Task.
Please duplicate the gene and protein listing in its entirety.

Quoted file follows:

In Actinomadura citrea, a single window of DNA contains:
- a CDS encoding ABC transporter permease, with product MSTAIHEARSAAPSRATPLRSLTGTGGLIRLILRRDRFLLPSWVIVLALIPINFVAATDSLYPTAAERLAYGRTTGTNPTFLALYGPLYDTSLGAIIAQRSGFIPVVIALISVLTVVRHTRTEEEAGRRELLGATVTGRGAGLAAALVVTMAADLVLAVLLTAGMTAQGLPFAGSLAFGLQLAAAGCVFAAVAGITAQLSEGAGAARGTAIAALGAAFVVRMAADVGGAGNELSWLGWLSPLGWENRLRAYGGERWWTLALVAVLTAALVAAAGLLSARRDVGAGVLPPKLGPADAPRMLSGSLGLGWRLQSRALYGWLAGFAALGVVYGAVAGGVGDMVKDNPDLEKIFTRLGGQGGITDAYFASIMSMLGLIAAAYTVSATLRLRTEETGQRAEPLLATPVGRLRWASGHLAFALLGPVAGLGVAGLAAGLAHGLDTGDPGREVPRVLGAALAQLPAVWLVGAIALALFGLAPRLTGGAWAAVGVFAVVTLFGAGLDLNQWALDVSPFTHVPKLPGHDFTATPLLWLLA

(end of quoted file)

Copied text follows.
In Actinomadura citrea, a single window of DNA contains:
- a CDS encoding ABC transporter permease, with product MSTAIHEARSAAPSRATPLRSLTGTGGLIRLILRRDRFLLPSWVIVLALIPINFVAATDSLYPTAAERLAYGRTTGTNPTFLALYGPLYDTSLGAIIAQRSGFIPVVIALISVLTVVRHTRTEEEAGRRELLGATVTGRGAGLAAALVVTMAADLVLAVLLTAGMTAQGLPFAGSLAFGLQLAAAGCVFAAVAGITAQLSEGAGAARGTAIAALGAAFVVRMAADVGGAGNELSWLGWLSPLGWENRLRAYGGERWWTLALVAVLTAALVAAAGLLSARRDVGAGVLPPKLGPADAPRMLSGSLGLGWRLQSRALYGWLAGFAALGVVYGAVAGGVGDMVKDNPDLEKIFTRLGGQGGITDAYFASIMSMLGLIAAAYTVSATLRLRTEETGQRAEPLLATPVGRLRWASGHLAFALLGPVAGLGVAGLAAGLAHGLDTGDPGREVPRVLGAALAQLPAVWLVGAIALALFGLAPRLTGGAWAAVGVFAVVTLFGAGLDLNQWALDVSPFTHVPKLPGHDFTATPLLWLLA